Proportions of Numbers and Magnitudes In the Elements, Euclid devotes a book to magnitudes (Five), and he devotes a book to numbers (Seven). Both magnitudes and numbers represent quantity, however; magnitude is continuous while number is discrete. That is, numbers a recomposed of units which can be used to divide the whole, while magnitudes cannot be distinguished as parts from a whole, therefore; numbers can be more accurately compared because there is a standard unit representing one of something. Numbers allow for measurement and degrees of ordinal position through which one can better compare quantity. In short, magnitudes tell you how much there is, and numbers tell you how many there are.
This is cause for differences in comparison among them. Euclid's definition five in Book Five of the Elements states that ' Magnitudes are said to be in the same ratio, the first to the second and the third to the fourth, when, if any whatever be taken of the first and third, and any whatever of the second and fourth, the former exceed, are alike equal to, or alike fall short of, the respectively taken in corresponding order.' From this it follows that magnitudes in the same ratio are proportional. Thus, we can use the following algebraic proportion to represent definition 5. 5: (m) a: (n) b: : (m) c: (n) d. However, it is necessary to be more specific because of the way in which the definition was worded with the phrase 'the former alike exceed, are alike equal to, or alike fall short of...
.' . Thus, if we take any four magnitudes a, b, c, d, it is defined that if m is taken of a and c, and n is taken of c and d, then a and b are in same ratio with can d, that is, a: b: : c: d, only if: (m) a > (n) b and (m) c > (n) d, or (m) a = (n) b and (m) c = (n) d, or (m) a < (n) b and (m) c < (n) d. Though, because magnitudes are continuous quantities, and an exact measurement of magnitudes is impossible, it is not possible to say by how much one exceeds the other, nor is it possible to determine if a > b by the same amount that c >d. Now, it is important to realize that taking is not a test to see if magnitudes are in the same ratio, but rather it is a condition that defines it. And because of the phrase 'any whatever,' it would be correct to say that if a and b are in same ratio with c and d, then any one of the three instances above, m and n being 'any whatever,' are true. Likewise, as stated in proposition 4, the corresponding are also in proportion.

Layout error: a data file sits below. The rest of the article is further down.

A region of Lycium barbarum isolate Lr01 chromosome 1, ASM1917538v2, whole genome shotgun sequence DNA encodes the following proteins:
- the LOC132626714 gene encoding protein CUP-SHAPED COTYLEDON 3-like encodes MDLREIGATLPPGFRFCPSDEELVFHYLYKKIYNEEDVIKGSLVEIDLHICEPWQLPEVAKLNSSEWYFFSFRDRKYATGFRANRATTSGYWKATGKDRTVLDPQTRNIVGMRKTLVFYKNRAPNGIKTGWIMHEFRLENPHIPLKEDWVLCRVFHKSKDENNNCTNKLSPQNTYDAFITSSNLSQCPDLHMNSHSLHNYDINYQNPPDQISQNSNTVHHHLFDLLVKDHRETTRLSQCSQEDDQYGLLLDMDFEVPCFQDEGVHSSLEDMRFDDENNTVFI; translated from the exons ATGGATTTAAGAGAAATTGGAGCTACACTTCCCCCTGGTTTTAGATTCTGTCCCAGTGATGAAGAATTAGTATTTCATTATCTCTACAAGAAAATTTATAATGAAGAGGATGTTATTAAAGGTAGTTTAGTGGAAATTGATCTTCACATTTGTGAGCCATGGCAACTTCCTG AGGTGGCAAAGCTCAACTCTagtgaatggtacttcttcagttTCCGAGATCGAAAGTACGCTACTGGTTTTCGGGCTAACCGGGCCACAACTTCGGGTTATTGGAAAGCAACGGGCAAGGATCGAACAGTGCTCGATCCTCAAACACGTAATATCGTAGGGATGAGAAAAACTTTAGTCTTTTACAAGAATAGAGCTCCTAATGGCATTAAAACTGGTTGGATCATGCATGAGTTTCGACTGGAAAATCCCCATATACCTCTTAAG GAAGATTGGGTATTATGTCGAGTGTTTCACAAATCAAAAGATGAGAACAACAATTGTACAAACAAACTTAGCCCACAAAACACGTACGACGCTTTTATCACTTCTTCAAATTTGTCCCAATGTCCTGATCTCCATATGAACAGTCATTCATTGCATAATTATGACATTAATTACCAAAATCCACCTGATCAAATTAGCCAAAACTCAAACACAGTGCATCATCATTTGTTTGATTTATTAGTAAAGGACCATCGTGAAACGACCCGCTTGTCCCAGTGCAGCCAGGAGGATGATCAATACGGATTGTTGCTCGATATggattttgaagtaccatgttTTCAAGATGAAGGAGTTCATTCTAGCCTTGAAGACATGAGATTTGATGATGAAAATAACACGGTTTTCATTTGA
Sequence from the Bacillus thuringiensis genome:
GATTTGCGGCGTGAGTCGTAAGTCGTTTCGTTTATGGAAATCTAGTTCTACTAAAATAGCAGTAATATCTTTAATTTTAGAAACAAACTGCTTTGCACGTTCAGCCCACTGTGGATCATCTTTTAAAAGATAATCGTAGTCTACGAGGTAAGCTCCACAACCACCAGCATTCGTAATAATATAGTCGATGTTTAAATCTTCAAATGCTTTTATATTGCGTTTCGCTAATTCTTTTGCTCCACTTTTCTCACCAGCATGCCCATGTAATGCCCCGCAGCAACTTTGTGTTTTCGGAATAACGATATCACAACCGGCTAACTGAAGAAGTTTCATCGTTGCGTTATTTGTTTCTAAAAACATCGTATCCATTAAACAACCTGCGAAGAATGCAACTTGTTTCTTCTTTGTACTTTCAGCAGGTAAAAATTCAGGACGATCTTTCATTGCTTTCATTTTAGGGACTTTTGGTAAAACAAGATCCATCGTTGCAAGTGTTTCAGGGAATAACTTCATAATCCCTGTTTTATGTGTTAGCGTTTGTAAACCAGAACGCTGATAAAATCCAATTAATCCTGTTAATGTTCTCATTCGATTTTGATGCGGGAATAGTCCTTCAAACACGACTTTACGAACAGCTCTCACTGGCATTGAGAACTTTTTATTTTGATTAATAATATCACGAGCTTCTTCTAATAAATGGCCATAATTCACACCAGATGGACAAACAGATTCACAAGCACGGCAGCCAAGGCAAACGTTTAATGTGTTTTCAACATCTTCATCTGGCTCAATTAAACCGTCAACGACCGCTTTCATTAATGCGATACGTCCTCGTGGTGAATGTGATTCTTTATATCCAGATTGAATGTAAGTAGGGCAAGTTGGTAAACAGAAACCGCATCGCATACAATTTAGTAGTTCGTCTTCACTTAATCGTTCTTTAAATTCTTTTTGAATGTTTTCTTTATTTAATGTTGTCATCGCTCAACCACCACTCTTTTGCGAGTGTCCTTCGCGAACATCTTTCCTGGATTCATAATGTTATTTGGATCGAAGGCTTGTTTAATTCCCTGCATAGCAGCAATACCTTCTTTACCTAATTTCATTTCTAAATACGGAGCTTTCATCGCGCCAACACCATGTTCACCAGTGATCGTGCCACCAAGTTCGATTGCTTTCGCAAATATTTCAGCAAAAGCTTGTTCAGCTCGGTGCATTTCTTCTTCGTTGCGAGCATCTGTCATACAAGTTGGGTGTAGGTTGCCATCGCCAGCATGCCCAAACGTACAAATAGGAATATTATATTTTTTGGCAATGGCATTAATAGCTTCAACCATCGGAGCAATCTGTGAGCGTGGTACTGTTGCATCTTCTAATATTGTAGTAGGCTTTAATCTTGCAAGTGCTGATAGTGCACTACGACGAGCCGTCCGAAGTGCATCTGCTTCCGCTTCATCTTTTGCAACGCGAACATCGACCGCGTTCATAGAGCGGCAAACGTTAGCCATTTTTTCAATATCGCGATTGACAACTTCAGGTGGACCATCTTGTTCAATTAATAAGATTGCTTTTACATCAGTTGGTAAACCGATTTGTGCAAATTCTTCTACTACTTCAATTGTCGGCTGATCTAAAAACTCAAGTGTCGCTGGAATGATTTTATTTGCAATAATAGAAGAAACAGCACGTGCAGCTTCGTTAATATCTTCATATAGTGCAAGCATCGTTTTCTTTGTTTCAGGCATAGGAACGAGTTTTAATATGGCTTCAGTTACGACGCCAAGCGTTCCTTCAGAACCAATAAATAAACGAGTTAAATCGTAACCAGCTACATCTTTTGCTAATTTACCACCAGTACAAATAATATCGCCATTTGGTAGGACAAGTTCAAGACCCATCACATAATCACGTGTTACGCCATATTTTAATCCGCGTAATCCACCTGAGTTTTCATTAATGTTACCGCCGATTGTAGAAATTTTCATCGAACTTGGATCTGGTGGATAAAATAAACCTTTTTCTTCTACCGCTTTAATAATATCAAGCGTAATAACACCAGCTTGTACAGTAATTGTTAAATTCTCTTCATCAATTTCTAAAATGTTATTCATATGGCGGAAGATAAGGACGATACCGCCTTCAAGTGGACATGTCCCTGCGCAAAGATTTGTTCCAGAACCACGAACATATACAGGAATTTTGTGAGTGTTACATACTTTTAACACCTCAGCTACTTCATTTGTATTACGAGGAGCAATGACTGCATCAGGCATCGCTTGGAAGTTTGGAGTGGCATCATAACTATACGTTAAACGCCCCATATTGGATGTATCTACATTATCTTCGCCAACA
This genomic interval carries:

It would be incorrect, however; to say that are taken of the original magnitudes to show that they are in same ratio. The two instances coexist. Furthermore, if there is any one possibility of taking ' whatever,' and not having any one of the above three instances come true, then the instance is not that of same ratio, but rather that of greater or lesser ratio as is stated in definition 7, Book 5. In Book Seven, number replaces magnitude as the substance of ratios and proportions. A number is a multitude composed of units. Definition 20 states that 'Numbers are proportional when the first is the same multiple, or the same part, or the same parts, of the second that the third is of the fourth.' Thus, there are three instances of numerical proportions: same multiple- 18: 6: : 6: 2 same part- 2: 4: : 4: 8 same parts- 5: 6: : 15: 18.
Compared to the definition of proportion in Book 5, this one is much less complex and more easily comprehended because using numbers is more exact and concrete. First of all, there is no taking of of the antecedents and consequent's of two ratios. This is because the taking of is a necessary condition when it is only possible to say that one magnitude is greater, lesser, or equal to another. With numbers, however; there is a more specific relationship. Two is less than five by three units. It is necessary to state by how many, which then limits the comparison.
For instance, in the example above of 'same multiples,' one can see that eighteen is three multiples of six and that six is three multiples of two. Thus, the phrase '... alike exceeding, alike equal to, or alike falls short of... .' is replaced with '... same multiple, same part, or same parts... .' Numbers are representations of magnitude.
They are more easily compared, but the proportion of numbers is fundamentally the same as that of magnitudes, since a proportion is generally a similarity between ratios. A proportion of numbers is therefore included in the proportion of magnitudes as a specific case.